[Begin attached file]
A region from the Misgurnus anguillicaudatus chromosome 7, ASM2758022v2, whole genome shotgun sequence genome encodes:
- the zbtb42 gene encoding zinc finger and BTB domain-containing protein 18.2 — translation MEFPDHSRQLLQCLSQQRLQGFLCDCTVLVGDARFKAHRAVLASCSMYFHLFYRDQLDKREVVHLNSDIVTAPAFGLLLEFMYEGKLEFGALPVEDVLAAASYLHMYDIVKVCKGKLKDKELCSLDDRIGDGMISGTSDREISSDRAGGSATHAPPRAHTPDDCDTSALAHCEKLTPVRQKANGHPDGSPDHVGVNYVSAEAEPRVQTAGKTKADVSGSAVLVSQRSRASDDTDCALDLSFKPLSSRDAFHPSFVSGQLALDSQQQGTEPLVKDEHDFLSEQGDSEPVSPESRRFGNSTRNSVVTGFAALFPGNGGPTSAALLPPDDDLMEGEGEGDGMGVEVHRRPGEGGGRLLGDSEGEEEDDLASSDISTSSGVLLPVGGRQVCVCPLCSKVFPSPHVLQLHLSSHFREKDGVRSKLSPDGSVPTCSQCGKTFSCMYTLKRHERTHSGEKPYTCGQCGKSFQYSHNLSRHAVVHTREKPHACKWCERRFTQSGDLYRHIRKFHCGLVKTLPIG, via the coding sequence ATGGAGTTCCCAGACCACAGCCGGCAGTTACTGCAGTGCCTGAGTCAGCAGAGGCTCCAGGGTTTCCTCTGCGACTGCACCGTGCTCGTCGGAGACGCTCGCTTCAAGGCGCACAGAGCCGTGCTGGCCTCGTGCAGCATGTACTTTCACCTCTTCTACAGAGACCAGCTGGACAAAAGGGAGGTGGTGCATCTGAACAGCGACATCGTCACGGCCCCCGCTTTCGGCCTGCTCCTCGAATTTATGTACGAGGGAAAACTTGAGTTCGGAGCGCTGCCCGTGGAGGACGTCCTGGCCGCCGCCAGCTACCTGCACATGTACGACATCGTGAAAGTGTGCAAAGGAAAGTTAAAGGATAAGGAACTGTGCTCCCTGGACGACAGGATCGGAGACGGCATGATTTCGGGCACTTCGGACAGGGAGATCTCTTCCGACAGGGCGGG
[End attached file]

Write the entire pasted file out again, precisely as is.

A region from the Misgurnus anguillicaudatus chromosome 7, ASM2758022v2, whole genome shotgun sequence genome encodes:
- the zbtb42 gene encoding zinc finger and BTB domain-containing protein 18.2 — translation MEFPDHSRQLLQCLSQQRLQGFLCDCTVLVGDARFKAHRAVLASCSMYFHLFYRDQLDKREVVHLNSDIVTAPAFGLLLEFMYEGKLEFGALPVEDVLAAASYLHMYDIVKVCKGKLKDKELCSLDDRIGDGMISGTSDREISSDRAGGSATHAPPRAHTPDDCDTSALAHCEKLTPVRQKANGHPDGSPDHVGVNYVSAEAEPRVQTAGKTKADVSGSAVLVSQRSRASDDTDCALDLSFKPLSSRDAFHPSFVSGQLALDSQQQGTEPLVKDEHDFLSEQGDSEPVSPESRRFGNSTRNSVVTGFAALFPGNGGPTSAALLPPDDDLMEGEGEGDGMGVEVHRRPGEGGGRLLGDSEGEEEDDLASSDISTSSGVLLPVGGRQVCVCPLCSKVFPSPHVLQLHLSSHFREKDGVRSKLSPDGSVPTCSQCGKTFSCMYTLKRHERTHSGEKPYTCGQCGKSFQYSHNLSRHAVVHTREKPHACKWCERRFTQSGDLYRHIRKFHCGLVKTLPIG, via the coding sequence ATGGAGTTCCCAGACCACAGCCGGCAGTTACTGCAGTGCCTGAGTCAGCAGAGGCTCCAGGGTTTCCTCTGCGACTGCACCGTGCTCGTCGGAGACGCTCGCTTCAAGGCGCACAGAGCCGTGCTGGCCTCGTGCAGCATGTACTTTCACCTCTTCTACAGAGACCAGCTGGACAAAAGGGAGGTGGTGCATCTGAACAGCGACATCGTCACGGCCCCCGCTTTCGGCCTGCTCCTCGAATTTATGTACGAGGGAAAACTTGAGTTCGGAGCGCTGCCCGTGGAGGACGTCCTGGCCGCCGCCAGCTACCTGCACATGTACGACATCGTGAAAGTGTGCAAAGGAAAGTTAAAGGATAAGGAACTGTGCTCCCTGGACGACAGGATCGGAGACGGCATGATTTCGGGCACTTCGGACAGGGAGATCTCTTCCGACAGGGCGGG